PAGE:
(9) Some definite form of Personal Service for the spiritually or 
physically needy of your own community. 

The contributions for the year ending February 29, 1912, were as 

follows : 

To Foreign Missions $15,133.29 

To Home Missions 9,086.32 

To State Missions 8,609.42 

To Louisville Training School 748.07 

To Margaret Home 168.08 

To Sunday School Board 192.04 

To Expense Fund 484.78 

Grand total $34,422.00 

Respectfully submitted, 

Miss Fannie E. S. Heck, President. 
Miss Blanche Barrus, Cor. Secretary. 
Mrs. W. N. Jones, Treasurer. 
Miss Elizabeth N. Briggs, Band Supt. 
Miss Ellen Graham, Sec. Y. W. A. 
Raleigh, N. C. 

church bltilding fund. 

Three years ago the women at their Convention, at the request 
of our Board, consented that $5,000.00 of the amount they contribu- 



24 N. C. BAPTIST STATE CONVENTION. 

ted to State Missions should go as a church building fund. During 
these three years $15,000.00 have been appropriated to weak points 
that were struggling to build houses of worship. As a result, twenty 
houses of worship have been built, at important points, and two 
have been purchased. The aggregate value of these houses of wor- 
ship is at least $50,000.00. By an expenditure of $15,000.00 we have 
added $50,000.00 to the value of our denominational property. It is 
the policy of the Board to make the amount appropriated from the 
building fund the last payment, and when this payment is made the 
church is to be free from debt. Several of these points are now 
self-sustaining. Had it not been for the little aid extended they 
would have struggled on for y6ars in an incomplete and uncom- 
fortable house, or would have been handicapped by debt contracted 
in finishing their buildings. We do not believe that any money 
expended by the Board during the last three years has brought 
richer returns than the amount appropriated to church building. 

laymen's movement. 

Ever since the introduction of the Laymen's Movement into our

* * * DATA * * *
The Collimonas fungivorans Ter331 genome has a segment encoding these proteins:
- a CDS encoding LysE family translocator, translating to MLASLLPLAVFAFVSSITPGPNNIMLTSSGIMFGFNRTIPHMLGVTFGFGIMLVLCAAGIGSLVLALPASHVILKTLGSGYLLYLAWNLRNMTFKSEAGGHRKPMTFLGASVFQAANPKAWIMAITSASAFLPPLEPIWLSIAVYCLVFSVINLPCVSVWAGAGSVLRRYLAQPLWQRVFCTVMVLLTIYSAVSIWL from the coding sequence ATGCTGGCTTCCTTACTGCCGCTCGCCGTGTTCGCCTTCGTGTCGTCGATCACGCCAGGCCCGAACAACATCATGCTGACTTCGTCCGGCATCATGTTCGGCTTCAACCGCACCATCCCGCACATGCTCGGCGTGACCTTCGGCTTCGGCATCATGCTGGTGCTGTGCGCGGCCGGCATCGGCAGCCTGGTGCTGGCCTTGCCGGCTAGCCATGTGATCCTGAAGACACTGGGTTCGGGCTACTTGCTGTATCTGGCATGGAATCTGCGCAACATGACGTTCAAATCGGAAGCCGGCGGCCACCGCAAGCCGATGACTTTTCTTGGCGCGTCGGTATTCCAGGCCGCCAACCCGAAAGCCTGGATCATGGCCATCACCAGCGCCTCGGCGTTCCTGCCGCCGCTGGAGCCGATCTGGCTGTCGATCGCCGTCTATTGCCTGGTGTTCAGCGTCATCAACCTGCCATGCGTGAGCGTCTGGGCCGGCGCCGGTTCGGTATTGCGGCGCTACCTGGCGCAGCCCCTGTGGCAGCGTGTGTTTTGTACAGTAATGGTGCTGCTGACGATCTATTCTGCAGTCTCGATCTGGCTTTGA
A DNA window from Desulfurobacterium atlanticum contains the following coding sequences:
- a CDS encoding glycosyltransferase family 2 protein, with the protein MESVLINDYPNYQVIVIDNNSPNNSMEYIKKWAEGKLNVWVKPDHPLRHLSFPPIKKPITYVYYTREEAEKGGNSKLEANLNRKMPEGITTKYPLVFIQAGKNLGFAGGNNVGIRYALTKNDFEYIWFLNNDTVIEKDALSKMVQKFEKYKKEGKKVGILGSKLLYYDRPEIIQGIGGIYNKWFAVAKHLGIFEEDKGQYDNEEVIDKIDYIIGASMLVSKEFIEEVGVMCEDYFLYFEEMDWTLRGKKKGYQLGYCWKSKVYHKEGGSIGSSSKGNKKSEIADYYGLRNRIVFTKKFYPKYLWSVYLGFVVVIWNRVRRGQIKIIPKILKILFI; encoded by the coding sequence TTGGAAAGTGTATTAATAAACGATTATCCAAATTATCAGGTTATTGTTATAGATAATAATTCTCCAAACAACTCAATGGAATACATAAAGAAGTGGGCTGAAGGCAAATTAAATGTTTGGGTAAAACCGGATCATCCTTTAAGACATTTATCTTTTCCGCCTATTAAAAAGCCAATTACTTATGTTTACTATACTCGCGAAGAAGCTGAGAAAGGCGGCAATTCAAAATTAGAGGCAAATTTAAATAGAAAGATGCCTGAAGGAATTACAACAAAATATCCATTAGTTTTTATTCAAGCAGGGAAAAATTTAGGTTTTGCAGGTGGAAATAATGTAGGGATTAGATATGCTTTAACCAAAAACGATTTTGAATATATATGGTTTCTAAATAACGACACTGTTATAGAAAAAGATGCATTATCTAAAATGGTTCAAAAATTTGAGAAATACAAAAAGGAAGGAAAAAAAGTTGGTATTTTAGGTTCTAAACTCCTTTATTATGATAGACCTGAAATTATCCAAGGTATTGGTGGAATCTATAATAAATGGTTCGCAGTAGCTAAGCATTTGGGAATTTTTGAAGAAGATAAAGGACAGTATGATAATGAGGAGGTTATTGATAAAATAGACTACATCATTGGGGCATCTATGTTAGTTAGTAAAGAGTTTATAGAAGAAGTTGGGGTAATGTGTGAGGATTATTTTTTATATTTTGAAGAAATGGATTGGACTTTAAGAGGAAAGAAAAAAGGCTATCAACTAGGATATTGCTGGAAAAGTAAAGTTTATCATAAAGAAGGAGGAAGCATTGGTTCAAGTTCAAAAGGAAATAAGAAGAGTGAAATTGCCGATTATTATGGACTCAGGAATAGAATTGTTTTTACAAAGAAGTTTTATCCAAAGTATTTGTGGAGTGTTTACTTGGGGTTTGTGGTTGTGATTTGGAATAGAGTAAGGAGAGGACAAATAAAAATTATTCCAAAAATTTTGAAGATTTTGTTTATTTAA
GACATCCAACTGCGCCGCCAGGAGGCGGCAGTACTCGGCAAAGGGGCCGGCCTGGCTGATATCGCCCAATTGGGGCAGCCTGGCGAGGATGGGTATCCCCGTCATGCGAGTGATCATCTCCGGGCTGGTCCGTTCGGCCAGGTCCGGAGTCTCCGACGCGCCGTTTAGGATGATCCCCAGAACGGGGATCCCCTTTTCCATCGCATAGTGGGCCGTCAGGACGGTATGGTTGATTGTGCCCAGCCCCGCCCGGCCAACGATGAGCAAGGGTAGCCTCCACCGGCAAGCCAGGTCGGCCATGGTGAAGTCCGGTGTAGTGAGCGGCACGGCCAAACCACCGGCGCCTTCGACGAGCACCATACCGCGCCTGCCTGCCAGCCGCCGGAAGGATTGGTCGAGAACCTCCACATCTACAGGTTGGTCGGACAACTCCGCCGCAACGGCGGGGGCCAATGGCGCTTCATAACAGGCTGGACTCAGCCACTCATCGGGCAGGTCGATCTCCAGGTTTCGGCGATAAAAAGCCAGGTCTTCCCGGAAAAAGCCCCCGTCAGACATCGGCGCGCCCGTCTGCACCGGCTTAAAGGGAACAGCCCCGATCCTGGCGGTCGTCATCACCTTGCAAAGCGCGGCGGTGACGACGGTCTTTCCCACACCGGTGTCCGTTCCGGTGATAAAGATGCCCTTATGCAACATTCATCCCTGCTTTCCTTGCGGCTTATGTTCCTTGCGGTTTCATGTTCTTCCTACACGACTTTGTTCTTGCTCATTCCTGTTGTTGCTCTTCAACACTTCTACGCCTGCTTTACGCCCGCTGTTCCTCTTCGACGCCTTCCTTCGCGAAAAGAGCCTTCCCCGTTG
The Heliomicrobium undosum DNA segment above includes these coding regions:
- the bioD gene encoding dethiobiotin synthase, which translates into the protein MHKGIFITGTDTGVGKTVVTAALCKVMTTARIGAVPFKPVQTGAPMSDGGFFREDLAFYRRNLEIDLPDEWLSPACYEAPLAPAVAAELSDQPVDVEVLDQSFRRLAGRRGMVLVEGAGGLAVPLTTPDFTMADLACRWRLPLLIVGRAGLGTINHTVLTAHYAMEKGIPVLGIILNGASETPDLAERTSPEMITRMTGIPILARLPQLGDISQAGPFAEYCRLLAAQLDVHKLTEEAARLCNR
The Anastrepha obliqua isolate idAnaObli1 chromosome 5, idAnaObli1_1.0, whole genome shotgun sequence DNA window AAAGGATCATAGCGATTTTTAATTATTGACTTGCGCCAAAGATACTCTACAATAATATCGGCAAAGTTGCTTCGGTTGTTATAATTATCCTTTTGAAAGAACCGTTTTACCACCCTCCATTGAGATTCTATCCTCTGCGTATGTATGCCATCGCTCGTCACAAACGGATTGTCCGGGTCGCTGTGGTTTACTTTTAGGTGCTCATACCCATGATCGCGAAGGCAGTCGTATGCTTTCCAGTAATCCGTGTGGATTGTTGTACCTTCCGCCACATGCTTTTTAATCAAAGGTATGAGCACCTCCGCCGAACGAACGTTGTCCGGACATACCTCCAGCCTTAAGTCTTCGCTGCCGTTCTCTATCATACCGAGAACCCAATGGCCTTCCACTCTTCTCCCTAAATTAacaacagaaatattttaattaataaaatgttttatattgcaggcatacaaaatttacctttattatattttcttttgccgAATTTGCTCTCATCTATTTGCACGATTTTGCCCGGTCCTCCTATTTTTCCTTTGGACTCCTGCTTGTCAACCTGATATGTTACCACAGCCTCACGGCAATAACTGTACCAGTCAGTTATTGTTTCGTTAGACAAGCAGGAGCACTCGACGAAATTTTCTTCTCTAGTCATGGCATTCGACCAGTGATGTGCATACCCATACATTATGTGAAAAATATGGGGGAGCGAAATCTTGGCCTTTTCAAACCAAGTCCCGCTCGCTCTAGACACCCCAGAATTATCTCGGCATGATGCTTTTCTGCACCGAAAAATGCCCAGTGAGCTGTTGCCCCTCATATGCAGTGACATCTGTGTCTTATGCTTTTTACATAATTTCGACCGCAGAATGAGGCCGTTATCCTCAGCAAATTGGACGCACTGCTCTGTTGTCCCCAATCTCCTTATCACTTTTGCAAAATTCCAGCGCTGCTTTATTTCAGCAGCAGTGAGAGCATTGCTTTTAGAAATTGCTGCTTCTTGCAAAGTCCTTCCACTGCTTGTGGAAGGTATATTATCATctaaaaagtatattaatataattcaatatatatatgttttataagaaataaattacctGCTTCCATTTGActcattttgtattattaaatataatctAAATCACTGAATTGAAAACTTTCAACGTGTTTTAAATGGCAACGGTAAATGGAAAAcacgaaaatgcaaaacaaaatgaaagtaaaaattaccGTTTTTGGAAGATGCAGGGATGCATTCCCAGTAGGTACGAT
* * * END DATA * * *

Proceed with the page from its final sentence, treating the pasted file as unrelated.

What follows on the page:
State, Prof. F. P. Hobgood has been deeply interested in it and has 
done all in his power to make it succeed. From the beginning he 
has been on the committee appointed by the Convention, and for the 
past two years he has been chairman of the committee. He has 
visited several associations at his own charges. His report will 
give in detail the progress made this year. In former reports of 
the Board, the opinion was expressed that this new agency could be 
made effective, but that it would require time to adjust it to our 
denominational machinery. We reaffirm that opinion here. The 
plans proposed by the Laymen's Movement for systematic benevo- 
lence are practical and scriptural, and where they have baen faith- 
fully tried they have proven to be satisfactory and successful. One 
competent, enthusiastic layman in an association, by throwing him- 
self whole heartedly into the work, and gathering about him others 
of like spirit, could quicken the missionary zeal in the whole asso- 
ciation, and, by introducing a good financial system, could greatly 
enlarge the missionary contributions of the churches. The chief 
difficulty has been to find laymen who will take sufficient interest 
in the work, and give to it the time and attention necessary to make 
it successful. 

We would call attention to the Baptist Laymen's Convention, to